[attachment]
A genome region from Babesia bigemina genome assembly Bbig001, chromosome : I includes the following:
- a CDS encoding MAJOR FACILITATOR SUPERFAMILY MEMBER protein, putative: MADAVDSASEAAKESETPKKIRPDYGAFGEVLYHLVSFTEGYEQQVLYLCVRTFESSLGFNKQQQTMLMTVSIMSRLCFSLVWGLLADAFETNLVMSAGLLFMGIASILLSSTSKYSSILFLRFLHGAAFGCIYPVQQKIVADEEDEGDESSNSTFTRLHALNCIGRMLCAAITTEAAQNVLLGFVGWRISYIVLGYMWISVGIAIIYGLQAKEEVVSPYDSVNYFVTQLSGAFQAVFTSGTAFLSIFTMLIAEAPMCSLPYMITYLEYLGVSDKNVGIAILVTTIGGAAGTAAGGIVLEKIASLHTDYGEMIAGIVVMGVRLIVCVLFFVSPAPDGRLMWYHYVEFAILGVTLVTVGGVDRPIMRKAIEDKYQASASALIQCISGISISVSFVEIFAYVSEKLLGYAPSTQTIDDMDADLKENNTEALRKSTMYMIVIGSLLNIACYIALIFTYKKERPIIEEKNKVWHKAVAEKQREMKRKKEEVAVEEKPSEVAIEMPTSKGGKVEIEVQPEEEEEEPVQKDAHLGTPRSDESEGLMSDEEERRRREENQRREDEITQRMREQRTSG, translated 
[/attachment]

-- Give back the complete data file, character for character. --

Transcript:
A genome region from Babesia bigemina genome assembly Bbig001, chromosome : I includes the following:
- a CDS encoding MAJOR FACILITATOR SUPERFAMILY MEMBER protein, putative: MADAVDSASEAAKESETPKKIRPDYGAFGEVLYHLVSFTEGYEQQVLYLCVRTFESSLGFNKQQQTMLMTVSIMSRLCFSLVWGLLADAFETNLVMSAGLLFMGIASILLSSTSKYSSILFLRFLHGAAFGCIYPVQQKIVADEEDEGDESSNSTFTRLHALNCIGRMLCAAITTEAAQNVLLGFVGWRISYIVLGYMWISVGIAIIYGLQAKEEVVSPYDSVNYFVTQLSGAFQAVFTSGTAFLSIFTMLIAEAPMCSLPYMITYLEYLGVSDKNVGIAILVTTIGGAAGTAAGGIVLEKIASLHTDYGEMIAGIVVMGVRLIVCVLFFVSPAPDGRLMWYHYVEFAILGVTLVTVGGVDRPIMRKAIEDKYQASASALIQCISGISISVSFVEIFAYVSEKLLGYAPSTQTIDDMDADLKENNTEALRKSTMYMIVIGSLLNIACYIALIFTYKKERPIIEEKNKVWHKAVAEKQREMKRKKEEVAVEEKPSEVAIEMPTSKGGKVEIEVQPEEEEEEPVQKDAHLGTPRSDESEGLMSDEEERRRREENQRREDEITQRMREQRTSG, translated 